Testing the waters—the Lane Saw is back in action.
Volunteers Andy Quigley, Nate Rosebrooks, George French, and Leo Morrisette have achieved what some believed impossible. The Mill’s 19th century Lane# 1 saw is tentatively back in working order, effectively linked to its restored 1928 Studebaker engine for power! In the following months, the volunteer team will be making final adjustments and working on ways to present their work safely to the public.
To watch a video clip of the first lumber sawn at the restored mill, click here.
New logways recently installed
"New oak logways have been installed to load logs into the Mill. This is almost the final step in making the sawmill fully functional again. Logs for this project were kindly donated by John and Susan Boland. Additional logs were salvaged from the Goodwin State Forest following a recent Spongy Moth infestation. Andy and Sue Quigley, Leo Morrisette, Nate Rosebrooks, and George French contributed labor for this installation--one more demonstration of the community volunteer effort behind Chamberlin Mill!
Photo 1: Andy & Sue Quigley take measurements for new logways. Photo 2: First log loaded on new logways.
CT Humanities Council awards planning grant
A $25,000 matching grant, received on July 1, will be used to develop an interpretative plan, preliminary to establishment of a permanent introductory exhibition for the Mill. It will be completed by end of 2023. Elisabeth Nevins of Seed Education Consulting (link) will coordinate this effort supported by Chamberlin Mill volunteers and relevant experts. Together, drawing on work initiated by the Mill’s Interpretation Group, with input from a range of potential stakeholders, they will research and assemble materials to tell the story of this unique cultural resource and its adaptation to environmental, technological, and other changes over time. The Mill has a rich collection of artifacts and machinery, mill worker diaries, deeds, and other documents and in the process of the grant will pursue further document collection. Since this is a working mill, exhibition planning will give special consideration to safety.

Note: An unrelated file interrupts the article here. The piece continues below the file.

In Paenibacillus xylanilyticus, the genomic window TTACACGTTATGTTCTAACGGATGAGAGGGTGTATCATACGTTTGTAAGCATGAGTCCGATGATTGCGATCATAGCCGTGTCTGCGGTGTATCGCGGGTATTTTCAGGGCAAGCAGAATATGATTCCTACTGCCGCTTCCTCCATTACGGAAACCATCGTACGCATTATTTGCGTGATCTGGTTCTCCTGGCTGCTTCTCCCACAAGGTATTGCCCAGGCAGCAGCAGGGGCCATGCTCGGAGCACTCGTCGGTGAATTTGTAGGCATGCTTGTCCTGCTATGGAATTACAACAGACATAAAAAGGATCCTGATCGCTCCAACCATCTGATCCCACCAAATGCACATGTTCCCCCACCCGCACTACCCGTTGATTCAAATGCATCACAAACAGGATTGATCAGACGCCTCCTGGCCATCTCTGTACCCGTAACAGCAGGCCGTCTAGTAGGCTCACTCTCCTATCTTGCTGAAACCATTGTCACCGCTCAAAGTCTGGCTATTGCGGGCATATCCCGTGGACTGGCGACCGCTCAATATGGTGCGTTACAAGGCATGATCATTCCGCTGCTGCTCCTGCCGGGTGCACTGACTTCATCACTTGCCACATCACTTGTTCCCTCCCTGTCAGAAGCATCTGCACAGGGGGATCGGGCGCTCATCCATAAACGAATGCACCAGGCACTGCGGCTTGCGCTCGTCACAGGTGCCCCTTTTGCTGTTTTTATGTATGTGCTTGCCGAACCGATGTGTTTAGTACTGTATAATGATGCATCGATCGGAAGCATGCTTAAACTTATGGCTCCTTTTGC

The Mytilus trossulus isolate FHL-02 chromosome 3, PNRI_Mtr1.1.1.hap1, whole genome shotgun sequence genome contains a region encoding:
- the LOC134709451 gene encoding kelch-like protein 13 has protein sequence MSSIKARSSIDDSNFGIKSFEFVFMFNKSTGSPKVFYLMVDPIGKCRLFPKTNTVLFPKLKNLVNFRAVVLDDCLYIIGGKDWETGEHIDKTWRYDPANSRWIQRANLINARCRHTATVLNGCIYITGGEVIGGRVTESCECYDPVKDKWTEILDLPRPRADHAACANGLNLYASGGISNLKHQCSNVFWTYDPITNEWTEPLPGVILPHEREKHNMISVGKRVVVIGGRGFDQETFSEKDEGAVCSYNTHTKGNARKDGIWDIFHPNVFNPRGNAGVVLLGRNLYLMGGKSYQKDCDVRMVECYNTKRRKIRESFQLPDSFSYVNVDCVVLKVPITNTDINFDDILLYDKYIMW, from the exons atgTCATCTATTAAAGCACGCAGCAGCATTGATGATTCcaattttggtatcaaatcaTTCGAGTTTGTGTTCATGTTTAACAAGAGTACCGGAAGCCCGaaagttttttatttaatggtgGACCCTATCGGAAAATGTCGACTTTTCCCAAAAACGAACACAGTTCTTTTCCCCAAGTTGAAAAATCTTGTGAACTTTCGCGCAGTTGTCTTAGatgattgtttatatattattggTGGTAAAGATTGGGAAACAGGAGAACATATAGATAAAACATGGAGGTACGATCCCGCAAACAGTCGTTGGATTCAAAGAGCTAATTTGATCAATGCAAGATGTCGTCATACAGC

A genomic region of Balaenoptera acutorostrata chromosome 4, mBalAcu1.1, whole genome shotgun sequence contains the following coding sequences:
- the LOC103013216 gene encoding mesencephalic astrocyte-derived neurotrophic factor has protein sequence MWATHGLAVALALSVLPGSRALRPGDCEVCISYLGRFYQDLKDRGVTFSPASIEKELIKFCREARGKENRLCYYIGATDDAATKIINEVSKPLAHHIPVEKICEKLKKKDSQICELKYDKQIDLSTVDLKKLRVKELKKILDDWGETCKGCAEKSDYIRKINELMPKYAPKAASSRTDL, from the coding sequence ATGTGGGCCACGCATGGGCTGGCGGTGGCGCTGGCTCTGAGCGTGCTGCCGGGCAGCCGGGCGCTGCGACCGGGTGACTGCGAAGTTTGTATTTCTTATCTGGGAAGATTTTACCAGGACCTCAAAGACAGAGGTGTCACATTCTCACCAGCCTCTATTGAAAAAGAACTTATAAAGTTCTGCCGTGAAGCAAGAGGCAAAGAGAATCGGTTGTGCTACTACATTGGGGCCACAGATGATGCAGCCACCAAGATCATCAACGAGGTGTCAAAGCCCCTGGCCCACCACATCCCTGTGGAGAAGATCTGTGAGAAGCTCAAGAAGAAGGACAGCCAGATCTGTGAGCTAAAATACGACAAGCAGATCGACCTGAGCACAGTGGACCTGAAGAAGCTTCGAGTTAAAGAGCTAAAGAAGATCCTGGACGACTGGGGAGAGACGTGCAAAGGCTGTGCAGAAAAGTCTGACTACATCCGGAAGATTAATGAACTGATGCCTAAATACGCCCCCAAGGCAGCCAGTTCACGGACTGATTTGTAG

Project Director for this grant is Gail White Usher. Other volunteers are Dan Coughlin, George French, Tom Kelleher, Jean McClellan, Jeff Paul, Andy Quigley, Nate Rosebrooks, Caroline Sloat, and Myron Stachiw.
Chamberlin Mill, Inc. has a new president
After a ten-year run, Jean McClellan, Chamberlin Mill, Inc.’s first president, has stepped down from this position. The board of directors has appointed Gail White Usher to replace her. Gail is eminently qualified for this position, with broad experience in museum education, historical organization management and interpretation, and grant writing. She is the current chairperson of the Woodstock Historic District Commission and is a former president and long-serving board member of the Woodstock Historical Society. Gail is the Education Program Coordinator for Roseland Cottage in Woodstock and Arnold House in Lincoln, RI, both National Historic Landmark properties owned by Historic New England. Throughout her twenty-five-year career, Gail’s work has centered on engaging diverse audiences with New England’s history. In her former role as president of the Woodstock Historical Society, Gail was instrumental in early efforts to establish a long-term plan for preserving and maintaining Chamberlin Mill as a historic and educational resource for the region. Gail notes that Jean leaves huge shoes to fill. She looks forward to collaborating with the board and others on this next exciting and challenging work to share the story of Chamberlin Mill.
Jean McClellan will continue to serve on the Chamberlin Mill, Inc. board of directors and work on a variety of projects. She notes that this is a perfect juncture for leadership transition as the Mill moves from a period of stabilization and restoration to a future as a working museum. She adds that it has been an enormous pleasure to work with the incredibly dedicated and qualified team that has brought Chamberlin Mill to this point, and she looks forward to an exciting future as the site unfolds to serve its educational mission. She thanks all of the volunteers and Friends of Chamberlin Mill who have made what to some seemed an impossible venture possible; they have been one of the great joys of her life.